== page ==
cross walk, but sticks don’t reflect and on reflecting I stopped, 
backed up, got out, and prepared to bear witness. Watching the tire
sneak up on the snake anyone would wonder what kind of a mess

was about to happen, what kind of noise? What part of the brain 
knows deflating a snake couldn’t be quiet?  The bubble wrap part? 
The snake was not unaware and tried to snake away.  The inside of
its S slid into the outside.  A bright day and the copper,

no misnomer, shined.  By instinct I’d have veered out of fate’s way
and by temperament then thought about it all day and the next.   
The neighborly thing might be to keep the neighborhood safe. 
A snake in the field out can end up baled, waiting to bite the hand

that stacks it.  Turns out the treatment for snake bite is, on average, 
worse than the bite.  First Aid?  Remember those kits with razor
 blades for cutting shallow X’s downstream of the fang marks
and little rubber cups for sucking venom out if you didn’t have

the stomach to suck it out yourself, even though sucking works 
better?  Forget the kits.  Stay calm.  Drive to the ER. 
They will sit you down and wait… of course that applies
to most anything in a busy ER.  If the arm or leg starts to swell

or darken or blister they’ll give you anti-venom made in horses.   
Not as easy as it sounds.  Allergy is common, and there’s more to 
that than sneezing, more like your bones cough. There you are 
snake bit in an appendage and the cure begins to kill you,

but slowly, like the rack coaxing truth out of every joint,
all your secrets and more, noisy too, but who has time to listen?   
My wife’s boss killed a snake for the lady next door.
It was coiled on her front step, waiting for her, letting her know: 

one false move.  Makes you want to sharpen the machete. 
At a new clot buster research pow-wow in Arizona,
they gave us an afternoon off to see the desert.  We drove around 
looking at cacti and walked around looking at cacti, some of which

are larger than border guards, and for the finale the guide took out a
 bag of rattlers, a bag like a pillow case, but squirmy. 
One at a time they slithered and coiled and rattled for us until
he got bit in the wrist by one of the smaller, quicker, meaner ones.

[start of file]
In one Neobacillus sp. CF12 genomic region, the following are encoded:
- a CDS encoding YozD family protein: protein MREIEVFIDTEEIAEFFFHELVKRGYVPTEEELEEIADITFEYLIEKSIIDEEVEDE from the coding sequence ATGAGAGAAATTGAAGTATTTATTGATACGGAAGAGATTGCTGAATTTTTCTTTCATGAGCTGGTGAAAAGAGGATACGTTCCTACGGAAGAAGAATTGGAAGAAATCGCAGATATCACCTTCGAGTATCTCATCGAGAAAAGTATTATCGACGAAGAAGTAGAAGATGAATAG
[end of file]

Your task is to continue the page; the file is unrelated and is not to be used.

Shit he said.  Shit we agreed.  We looked at each other
and tried hard not to remember those kits and where to cut
and how hard to suck and what if the sucker swallows
in the heat of the moment?  He put the snake back in the bag. 

Down where it’d be hard not to gather around and hear its side
of the story.  Bad snake you’d want to scold.  Stay calm
he advised us.  We dropped him at an ER where he knew
they do a nice job with snake bite. The amazing thing

about the dessert outside Phoenix are the subdivisions with lawns
and sprinkler systems.  Why move to Arizona if you still have
to cut the grass? My neighbor and I shared a riding mower
for years until it died, and then we shared a kid down the street

who started a lawn business and worked hard enough you knew 
someday he’ll be president of something.  When he went off
to a good college his sister took over and when she left home
the next oldest was a little too young to drive a mower

so the mother offered to fill in for the summer.
My neighbor said sure, why not, you couldn’t beat the price,
but I was not ready to let the future President’s mother
cut my grass.  I might add, although not snaky and maybe snarky

but still on the subject of primal fears and urges,
that our lawn boy liked to kill deer with a bow and arrow.
A Presidential sport for sure.  He borrowed one of my trees
for the ambush.  You climb up before dawn, stay calm,

and wait for a good shot. Then his mom rode the mower over
and dropped off some sausage, my share of the proceeds. 
You have to be polite when people offer to share what they killed
by guile and their own hands, and butchered too. 

Everyone remembers the first time they ate snake. 
My father’s rule was no cooked vegetables, so when the neighbors
 back then had us over and the dad there passed around a platter
of slimy cylinders the size of fingers snake made as much sense

as okra, which I’d never seen or heard of and hadn’t seen since
until the other day when it showed up pickled and hors d’oeuvred 
when we had some next door. We take turns hosting the sunset.   
I’ve been looking on eBay for one of those little brass cannons

to let my neighbor know come on over the sun is over the yardarm
I’d like to send over a blimp that blinks a neon invitation,
and will, once the price of drones comes down. 
His porch has the mountains.  Mine has the moon. 

I used to moonlight in the ER, and the first time my wife asked  
you sure you know what you’re doing?  I’ve seen everything
at least once my smart answer…except snake bite,
and sure enough the other hospital in town sent us over one.

We get all the uninsured stuff.  Boring to watch an arm not swell.   
People assume they ought to kill the snake and bring you the head, 
for ID, which means a head in a jar in the conference room
where doctors sit around and talk about who has what and where. 
Welcome to the clutter.  Donut crumbs. Coffee dregs.  Pizza crusts.   
Fortune cookies that might remind you, in case you’d ever forget, 
the earth is but the frozen echo of the voice of Yahweh. 
Whew, my all time favorite and one reason to eat Chinese

in Cambridge Massachusetts.  I’m the neatnik who ward attends
for a few weeks and first thing needs to straighten up.  Lesson 1: 
clean up your mess.  I know firsthand that snake heads float,
at least the eastern diamondback, in lazy circles.  Who could resist

giving one a swirl?  Experts advise not to kill the snake
that bites you. I agree, unless you can stay calm while searching